Texian troops storm the Mexican lines during a reenactment of the Battle of San Jacinto. The Battle of San Jacinto, fought on April 21, 1836, near Lynchburg, was the decisive battle of the Texas Revolution. Led by General Sam Houston, the Texas Army engaged and defeated General Antonio López de Santa Anna’s Mexican forces in a fight that lasted just eighteen minutes. Hundreds of Mexican soldiers were killed or captured, while only nine Texians died.
Posts published in April 2009
Ronald Holloway, 61, Crosby
Annye B. Ward, 95, Crosby
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BAYTOWN — The Bay Area Relay for Life, a time to celebrate those who fought the good fight against cancer and to remember those who have lost the battle had another opponent this past weekend: the weather.
With dark clouds hovering, the Relays opening ceremony began shortly after 6 p.m. with a butterfly release and opening lap by survivors. Survivors, both young and old alike, each wearing a medal around their necks, walked the track to cheers, claps and yells of support. Within hours, however, thunderstorms came through literally raining on the parade of the thousands of walkers on the track. More than 150 teams participated this year.
As team members walked the track they cold not miss colored bags lining the track, each with a candle inside and bearing the name in honor of a cancer survivor or in memory of a person lost to cancer. More than 4,000 of the luminary were sold this year, topping the $70,000 goal the relay committee had set.
At 9 p.m. the candles were supposed to be lit. Mother Nature had other plans. Organizers decided that the weather was too bad to continue and shut down the event, rather than wait until 8 a.m. the following morning as planned. Event organizers say that this is the first time in the Bay Area Relay For Lifes 12-year history than the luminary ceremony had to be canceled.
The shortened event also hurt teams who planned to continue their fundraising throughout the event, whether it be Cedar Bayou United Methodist Churchs crawfish boil or Grace United Methodists raffle for a basket of tunes and two handmade crochet throws.
An estimated $570,000 was turned in on the day of the relay, about $200,000 short of the committees goal. However, more funds are expected to be turned in over the next week. Allison Selensky, of Grace UMC, said they continued to sell raffle tickets at the church on Sunday in order to raise more funds for the relay.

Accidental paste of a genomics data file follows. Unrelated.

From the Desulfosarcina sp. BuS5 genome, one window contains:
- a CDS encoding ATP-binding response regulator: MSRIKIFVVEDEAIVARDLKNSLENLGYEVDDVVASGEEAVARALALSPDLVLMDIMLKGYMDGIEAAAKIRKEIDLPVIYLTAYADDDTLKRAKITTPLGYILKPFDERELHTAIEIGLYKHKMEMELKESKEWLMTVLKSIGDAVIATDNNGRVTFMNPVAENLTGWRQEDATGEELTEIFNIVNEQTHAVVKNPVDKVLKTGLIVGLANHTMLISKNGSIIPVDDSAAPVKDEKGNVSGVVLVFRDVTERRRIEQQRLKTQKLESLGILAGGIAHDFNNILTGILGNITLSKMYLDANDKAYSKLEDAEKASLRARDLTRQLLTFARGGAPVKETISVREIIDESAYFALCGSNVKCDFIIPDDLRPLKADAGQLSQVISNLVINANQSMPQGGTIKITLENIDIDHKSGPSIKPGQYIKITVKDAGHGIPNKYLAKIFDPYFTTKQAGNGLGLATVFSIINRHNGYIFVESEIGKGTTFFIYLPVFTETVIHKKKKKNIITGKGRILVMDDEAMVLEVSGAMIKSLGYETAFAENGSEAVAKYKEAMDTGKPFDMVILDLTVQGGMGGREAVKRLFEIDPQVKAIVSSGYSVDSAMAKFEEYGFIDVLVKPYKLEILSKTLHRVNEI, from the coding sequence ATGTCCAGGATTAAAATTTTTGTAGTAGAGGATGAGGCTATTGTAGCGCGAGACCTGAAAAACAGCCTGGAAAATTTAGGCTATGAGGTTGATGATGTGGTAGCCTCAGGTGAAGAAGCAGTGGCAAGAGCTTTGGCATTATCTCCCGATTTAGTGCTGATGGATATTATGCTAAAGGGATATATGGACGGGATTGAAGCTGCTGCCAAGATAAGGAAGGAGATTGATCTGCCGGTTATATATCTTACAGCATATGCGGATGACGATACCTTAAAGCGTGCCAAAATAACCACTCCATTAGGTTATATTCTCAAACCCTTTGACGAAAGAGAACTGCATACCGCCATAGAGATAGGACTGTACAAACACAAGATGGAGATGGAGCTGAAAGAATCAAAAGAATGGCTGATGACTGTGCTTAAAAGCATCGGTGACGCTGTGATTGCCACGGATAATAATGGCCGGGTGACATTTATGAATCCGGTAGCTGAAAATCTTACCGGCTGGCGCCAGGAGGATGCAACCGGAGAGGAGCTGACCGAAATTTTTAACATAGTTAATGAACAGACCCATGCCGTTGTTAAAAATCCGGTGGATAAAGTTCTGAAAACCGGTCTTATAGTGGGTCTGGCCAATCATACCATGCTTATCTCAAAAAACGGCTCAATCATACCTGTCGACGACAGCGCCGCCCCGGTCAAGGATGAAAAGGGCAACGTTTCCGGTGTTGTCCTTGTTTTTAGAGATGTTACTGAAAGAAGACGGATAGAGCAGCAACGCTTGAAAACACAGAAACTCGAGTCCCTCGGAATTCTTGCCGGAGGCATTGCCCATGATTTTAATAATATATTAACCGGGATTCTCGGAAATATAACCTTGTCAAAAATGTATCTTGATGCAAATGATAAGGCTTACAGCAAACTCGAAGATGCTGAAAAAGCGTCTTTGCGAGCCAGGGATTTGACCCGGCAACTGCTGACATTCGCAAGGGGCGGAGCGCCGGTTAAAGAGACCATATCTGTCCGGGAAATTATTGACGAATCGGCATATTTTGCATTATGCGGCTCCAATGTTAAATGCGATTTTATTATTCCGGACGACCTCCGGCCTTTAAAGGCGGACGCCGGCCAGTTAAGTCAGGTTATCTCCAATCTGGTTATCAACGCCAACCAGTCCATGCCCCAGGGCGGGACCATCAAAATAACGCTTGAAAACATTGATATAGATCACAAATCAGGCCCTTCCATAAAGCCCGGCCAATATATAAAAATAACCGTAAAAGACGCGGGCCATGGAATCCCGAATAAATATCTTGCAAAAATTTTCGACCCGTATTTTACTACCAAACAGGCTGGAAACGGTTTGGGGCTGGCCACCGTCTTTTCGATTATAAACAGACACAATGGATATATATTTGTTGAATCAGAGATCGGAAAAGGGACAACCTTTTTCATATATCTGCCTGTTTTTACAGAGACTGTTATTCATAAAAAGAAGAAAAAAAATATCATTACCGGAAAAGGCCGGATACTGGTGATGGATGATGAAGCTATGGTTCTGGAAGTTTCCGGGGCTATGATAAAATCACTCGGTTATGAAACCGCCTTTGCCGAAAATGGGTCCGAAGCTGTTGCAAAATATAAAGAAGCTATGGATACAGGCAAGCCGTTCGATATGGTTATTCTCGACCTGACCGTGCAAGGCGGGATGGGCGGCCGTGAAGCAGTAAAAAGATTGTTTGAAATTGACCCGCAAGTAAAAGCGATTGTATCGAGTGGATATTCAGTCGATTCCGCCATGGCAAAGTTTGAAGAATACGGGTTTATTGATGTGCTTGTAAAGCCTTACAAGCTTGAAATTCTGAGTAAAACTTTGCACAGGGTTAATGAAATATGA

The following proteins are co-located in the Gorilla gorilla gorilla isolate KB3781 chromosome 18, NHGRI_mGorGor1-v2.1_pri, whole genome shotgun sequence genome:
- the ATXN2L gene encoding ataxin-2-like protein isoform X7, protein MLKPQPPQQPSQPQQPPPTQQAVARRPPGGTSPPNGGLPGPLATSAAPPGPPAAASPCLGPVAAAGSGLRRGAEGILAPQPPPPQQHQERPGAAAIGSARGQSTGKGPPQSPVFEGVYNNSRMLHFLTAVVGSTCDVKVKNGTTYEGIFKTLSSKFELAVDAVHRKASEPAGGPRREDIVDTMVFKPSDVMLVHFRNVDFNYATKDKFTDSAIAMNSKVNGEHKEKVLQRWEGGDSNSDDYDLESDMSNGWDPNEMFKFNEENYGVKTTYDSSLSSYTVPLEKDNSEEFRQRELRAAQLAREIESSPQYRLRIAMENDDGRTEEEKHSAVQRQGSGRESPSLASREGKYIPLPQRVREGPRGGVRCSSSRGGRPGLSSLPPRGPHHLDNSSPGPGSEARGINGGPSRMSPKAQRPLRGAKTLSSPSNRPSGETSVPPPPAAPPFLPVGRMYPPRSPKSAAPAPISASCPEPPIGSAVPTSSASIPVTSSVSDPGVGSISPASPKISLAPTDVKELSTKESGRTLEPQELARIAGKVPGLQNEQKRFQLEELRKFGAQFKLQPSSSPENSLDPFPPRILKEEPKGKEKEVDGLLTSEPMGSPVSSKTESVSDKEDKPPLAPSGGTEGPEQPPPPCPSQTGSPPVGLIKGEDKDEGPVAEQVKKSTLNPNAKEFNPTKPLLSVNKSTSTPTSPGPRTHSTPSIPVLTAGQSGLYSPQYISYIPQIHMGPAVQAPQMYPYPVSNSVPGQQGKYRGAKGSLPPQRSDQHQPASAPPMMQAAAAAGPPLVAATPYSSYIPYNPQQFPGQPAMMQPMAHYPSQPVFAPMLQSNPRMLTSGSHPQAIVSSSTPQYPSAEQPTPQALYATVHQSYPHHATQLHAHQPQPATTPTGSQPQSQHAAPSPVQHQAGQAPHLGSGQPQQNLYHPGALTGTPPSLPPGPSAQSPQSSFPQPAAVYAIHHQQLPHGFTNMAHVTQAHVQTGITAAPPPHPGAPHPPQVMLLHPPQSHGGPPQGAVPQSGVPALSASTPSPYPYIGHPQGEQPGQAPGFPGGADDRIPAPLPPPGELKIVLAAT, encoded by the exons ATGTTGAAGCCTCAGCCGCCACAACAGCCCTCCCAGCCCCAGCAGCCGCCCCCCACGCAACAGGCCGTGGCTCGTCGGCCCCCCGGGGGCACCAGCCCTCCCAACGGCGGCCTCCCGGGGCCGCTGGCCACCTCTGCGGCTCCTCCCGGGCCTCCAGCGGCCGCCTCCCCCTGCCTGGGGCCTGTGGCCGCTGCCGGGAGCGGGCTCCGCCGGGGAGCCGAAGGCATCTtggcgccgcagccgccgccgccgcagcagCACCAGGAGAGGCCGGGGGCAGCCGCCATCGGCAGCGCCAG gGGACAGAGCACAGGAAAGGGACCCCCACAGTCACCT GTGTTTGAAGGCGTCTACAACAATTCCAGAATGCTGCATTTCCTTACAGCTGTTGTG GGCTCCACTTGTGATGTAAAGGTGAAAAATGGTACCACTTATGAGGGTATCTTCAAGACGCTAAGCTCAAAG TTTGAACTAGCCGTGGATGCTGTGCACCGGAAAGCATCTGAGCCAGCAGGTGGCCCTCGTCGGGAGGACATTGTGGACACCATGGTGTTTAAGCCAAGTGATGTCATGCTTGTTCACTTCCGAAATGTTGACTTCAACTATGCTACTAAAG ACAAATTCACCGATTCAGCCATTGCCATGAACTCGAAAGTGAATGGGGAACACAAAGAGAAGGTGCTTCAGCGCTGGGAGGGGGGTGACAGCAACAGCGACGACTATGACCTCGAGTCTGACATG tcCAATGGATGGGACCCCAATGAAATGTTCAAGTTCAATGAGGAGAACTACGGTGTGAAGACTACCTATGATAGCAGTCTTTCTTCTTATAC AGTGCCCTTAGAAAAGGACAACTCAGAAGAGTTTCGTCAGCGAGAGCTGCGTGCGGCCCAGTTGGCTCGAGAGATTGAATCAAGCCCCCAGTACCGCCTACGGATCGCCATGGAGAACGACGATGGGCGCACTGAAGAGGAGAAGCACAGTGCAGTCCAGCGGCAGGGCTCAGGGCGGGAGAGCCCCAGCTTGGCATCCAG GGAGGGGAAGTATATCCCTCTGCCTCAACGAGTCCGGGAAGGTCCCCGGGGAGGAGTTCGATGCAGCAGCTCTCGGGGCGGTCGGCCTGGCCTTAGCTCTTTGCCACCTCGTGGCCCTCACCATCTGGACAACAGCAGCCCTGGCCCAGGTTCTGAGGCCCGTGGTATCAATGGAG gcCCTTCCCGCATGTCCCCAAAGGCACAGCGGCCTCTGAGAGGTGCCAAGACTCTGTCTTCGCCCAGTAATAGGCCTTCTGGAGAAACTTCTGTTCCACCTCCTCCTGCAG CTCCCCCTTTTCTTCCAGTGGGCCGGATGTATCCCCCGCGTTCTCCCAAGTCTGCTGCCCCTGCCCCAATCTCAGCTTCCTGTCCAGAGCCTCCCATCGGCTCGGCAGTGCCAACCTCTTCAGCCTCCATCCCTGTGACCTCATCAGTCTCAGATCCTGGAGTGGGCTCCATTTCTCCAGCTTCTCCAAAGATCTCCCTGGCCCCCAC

The Bay Area Relay for Life has been the top fundraising relay in Texas for the past eight years. Organizers say they will just have to wait and see if it will be nine in a row or not. The rain also caused some trouble for volunteers leaving the event site. Those who arrived early to set up their camps on Friday parked in a grassy field. The rain, however, turned the field into a mud pit that forced many cars to become stuck and left over night.
A few years back I mentioned my spoiled Old English Sheep Dog, Maggie, in this column. When in Texas we walk together around Sea Palms, Perdido, Challenger and then back on Sea Palms. We made that trip approximately 180 times (that seems a lot) from January 1 to April 4 of this year. We usually go twice daily. One of my sons remarked that is good for both of us.
Maggie is 7, and when she was about a year old our bank began putting doggie treats in the tube one gets when cashing checks, etc., at the drive-through. That has always worked well with her and she crunches away as we drive away. Recently our newspaper deliverer began putting a doggie treat with the newspaper. Maggie now loves getting the newspaper.
That gives us our first problem. Our mailbox and newspaper box hang from the same pole. Since I get a treat from one side why not the other? We go through this now every time I get the mail. Then there are turnpike and bridge tollbooths. To Maggie they look just like the booths at the bank so why no doggie treats?
Then the second problem! At our bank the drive-through lanes are on one side of the building and the parking lot is on the other. She has learned that if I turn into the bank and make a left she is going to get a treat. However, if I turn to the right, park, and go into the bank no treat will be forthcoming. She grouses a bit as we pull out.